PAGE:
A (not so) Sad Story: Activision’s Elite Service

Unless you spent the last couple of weeks in a cave, it probably hasn’t escaped your attention that a new high-profile game was releasedon Nov. 8th: Call of Duty: Modern Warfare 3. I do like my video games but the content of this one is not what I’m going to talk about.

Online play is a big part of what make the popularity of this game (and its big rival, released a few days before, Battlefield 3). Activision, the publisher of the Call of Duty series, understood that and figured it could open a new (paying) service to the players. The service is called Call of Duty Elite, which is described in details by The Escapist. In two words, you pay, you get more stats about your online game sessions, and probably easier access to betas and things like that.

The thing is, as soon as the game was released, the registration (and indeed, the whole website) of the service was blocked. At least visitors didn’t reach an error page, so it seems that server load balancers or reverse proxies where put in place to redirect the unfortunate customers to a placeholder page. Looks like proper testing was done to ensure the limitations of the system were found before going to production.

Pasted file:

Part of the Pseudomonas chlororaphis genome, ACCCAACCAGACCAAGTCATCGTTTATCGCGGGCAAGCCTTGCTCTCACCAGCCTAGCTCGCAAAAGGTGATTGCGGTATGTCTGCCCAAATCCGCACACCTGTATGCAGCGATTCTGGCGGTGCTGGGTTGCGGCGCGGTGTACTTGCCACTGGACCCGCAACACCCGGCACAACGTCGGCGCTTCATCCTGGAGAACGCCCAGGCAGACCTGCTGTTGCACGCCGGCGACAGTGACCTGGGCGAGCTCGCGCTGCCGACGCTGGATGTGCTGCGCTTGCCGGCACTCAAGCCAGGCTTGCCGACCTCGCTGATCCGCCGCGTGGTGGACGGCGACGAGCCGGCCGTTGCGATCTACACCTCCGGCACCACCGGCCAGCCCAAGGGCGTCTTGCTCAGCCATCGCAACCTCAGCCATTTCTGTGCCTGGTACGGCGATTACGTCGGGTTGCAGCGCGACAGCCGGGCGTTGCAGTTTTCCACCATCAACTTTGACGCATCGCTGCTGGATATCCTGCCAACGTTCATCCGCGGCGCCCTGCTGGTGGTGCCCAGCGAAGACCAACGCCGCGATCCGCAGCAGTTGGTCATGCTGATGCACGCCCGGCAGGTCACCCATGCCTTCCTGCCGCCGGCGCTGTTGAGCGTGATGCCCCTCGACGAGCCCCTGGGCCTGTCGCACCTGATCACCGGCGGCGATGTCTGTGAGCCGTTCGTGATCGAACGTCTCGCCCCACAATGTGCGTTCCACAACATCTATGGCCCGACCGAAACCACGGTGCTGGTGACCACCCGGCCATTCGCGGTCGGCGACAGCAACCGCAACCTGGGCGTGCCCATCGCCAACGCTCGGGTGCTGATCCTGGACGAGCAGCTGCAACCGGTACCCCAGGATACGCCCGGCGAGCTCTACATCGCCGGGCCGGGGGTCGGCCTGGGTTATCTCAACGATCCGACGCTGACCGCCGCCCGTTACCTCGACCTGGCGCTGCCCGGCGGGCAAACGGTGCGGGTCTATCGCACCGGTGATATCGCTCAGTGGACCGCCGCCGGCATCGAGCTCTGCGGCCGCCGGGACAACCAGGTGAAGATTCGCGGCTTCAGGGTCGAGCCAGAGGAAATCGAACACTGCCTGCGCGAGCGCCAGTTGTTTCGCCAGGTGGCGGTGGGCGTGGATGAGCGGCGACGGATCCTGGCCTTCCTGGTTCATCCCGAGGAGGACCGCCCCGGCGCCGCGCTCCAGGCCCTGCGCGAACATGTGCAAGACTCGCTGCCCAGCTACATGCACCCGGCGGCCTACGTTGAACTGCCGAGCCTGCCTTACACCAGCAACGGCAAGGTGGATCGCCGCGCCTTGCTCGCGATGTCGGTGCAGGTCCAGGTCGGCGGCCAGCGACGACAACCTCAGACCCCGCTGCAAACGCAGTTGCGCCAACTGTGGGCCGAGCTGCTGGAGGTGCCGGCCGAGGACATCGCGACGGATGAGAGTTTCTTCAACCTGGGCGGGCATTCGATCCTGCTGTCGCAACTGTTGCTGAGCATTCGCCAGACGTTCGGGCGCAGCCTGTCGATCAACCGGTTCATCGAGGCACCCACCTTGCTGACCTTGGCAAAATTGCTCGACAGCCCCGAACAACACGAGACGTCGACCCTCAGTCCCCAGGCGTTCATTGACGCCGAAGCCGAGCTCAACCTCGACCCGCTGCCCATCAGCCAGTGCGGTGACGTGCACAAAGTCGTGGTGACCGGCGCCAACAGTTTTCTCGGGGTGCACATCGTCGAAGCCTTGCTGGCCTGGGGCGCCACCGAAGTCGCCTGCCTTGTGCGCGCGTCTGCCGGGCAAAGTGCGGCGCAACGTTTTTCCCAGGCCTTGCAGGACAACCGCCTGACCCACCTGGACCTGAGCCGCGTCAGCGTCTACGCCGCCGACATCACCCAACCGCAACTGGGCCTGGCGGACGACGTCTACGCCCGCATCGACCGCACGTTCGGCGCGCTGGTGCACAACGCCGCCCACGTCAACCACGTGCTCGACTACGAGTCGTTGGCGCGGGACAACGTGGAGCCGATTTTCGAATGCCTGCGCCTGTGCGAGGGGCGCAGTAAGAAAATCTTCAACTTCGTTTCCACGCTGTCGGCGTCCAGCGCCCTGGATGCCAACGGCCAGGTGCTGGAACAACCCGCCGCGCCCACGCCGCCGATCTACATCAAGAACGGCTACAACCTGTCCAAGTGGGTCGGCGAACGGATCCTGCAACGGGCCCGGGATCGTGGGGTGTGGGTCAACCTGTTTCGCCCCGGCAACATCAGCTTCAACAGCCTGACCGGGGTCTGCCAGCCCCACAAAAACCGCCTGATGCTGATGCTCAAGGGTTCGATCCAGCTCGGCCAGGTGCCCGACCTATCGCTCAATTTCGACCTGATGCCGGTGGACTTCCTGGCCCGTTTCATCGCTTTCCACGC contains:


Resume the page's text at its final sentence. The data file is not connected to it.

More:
But one has to remember that a company with the means like Activision could probably have done a better job. In the past, sure, you couldn’t do much about this. Your network and system were designed for the average load you expected, once the big burst of the opening passed. But using a Cloud-based infrastructure Activision could have scaled-up their performance as high as needed for a few days. And probably kept a few more customers happy.

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About acastaner

I'm a Business Development Engineer at Spirent, specialized in Layer 4-7 testing, Virtualization and Automation.
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